Who says reggae music has no place in the House of Commons?

The Chancellor riffed on an "aspir-ay-shan nay-shan"

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The Independent Online

Beer! Yaaaay! A penny less! Yaaaay! Actually, judging by the rambunctiousness of the House, with the ranks of party animals behaving like the English Barmy Army during a Test match against the West Indies in Jamaica, perhaps it wasn’t just Red Stripe that had been sampled during lunch, but something more… herbal.

On that subject, who says reggae music has no place in the House of Commons? I ask only because of George Osborne’s apparent quoting of a song by one of this country’s finest Anglo-Caribbean rasta-centric beat groups. Many of you will recall the 1982 hit “Pass The Dutchie” by Musical Youth, which began with the spoken exortation: “This gener-ay- shan, rules de nay-shan.” Perhaps it was this mood of youthful Thatcherite optimism that George was trying to peddle when he described this country as an “aspir-ay-shan nay-shan”. Or maybe he was just thrilled that he found two words that rhymed.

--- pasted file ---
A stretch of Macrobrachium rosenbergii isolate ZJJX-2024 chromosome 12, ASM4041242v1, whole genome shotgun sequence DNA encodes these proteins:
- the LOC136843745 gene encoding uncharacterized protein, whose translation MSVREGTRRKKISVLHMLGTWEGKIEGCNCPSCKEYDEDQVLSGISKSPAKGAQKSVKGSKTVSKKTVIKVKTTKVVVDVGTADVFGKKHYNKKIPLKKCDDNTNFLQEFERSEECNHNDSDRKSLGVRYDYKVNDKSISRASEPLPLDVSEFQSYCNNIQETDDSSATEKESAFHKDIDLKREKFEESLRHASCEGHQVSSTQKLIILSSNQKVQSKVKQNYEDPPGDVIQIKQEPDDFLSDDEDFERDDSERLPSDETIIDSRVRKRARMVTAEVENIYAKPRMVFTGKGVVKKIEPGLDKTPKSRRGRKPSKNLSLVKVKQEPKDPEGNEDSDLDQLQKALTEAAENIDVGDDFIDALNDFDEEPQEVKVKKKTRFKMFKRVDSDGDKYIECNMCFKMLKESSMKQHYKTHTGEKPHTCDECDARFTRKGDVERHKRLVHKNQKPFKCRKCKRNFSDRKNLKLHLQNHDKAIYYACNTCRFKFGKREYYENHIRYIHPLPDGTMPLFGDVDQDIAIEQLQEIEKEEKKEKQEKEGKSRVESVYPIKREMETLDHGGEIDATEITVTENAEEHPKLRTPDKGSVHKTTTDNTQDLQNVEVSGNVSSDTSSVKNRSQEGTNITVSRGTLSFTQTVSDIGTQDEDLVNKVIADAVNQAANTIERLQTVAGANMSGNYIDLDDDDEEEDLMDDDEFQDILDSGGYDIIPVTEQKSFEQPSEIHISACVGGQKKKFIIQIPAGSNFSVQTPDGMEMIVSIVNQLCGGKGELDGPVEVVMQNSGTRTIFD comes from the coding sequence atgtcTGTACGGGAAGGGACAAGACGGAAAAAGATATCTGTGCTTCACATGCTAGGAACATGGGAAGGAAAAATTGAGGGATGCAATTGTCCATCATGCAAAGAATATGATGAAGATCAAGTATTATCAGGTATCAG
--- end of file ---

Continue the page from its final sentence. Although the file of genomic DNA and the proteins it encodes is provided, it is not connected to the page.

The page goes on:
Back to cricket, every time Deputy Speaker Linsday Hoyle chastised the braying house, he ended up sounding like that other playful Lancastrian all-rounder, David “Bumble” Lloyd. With a nod and a wink, “Olive” Hoyle was a joy as he reminded the hecklers to act like grown-ups. In fact, my fervent prayer throughout the entire Budget speech was that this champion of Chorley would get so sick and tired of trying to quieten the House that he would rip asunder the front of his splendid morning suit to reveal a big “N” on the front of his flame-red Lycra onesie. Northern Man! The most Northern man in the world! Having formed this picture in my mind’s eye, I of course began to come up with names for his sidekick (Black Pudding Boy) and arch-enemy (Southern Softie). Anything to occupy myself during George’s coughing fit…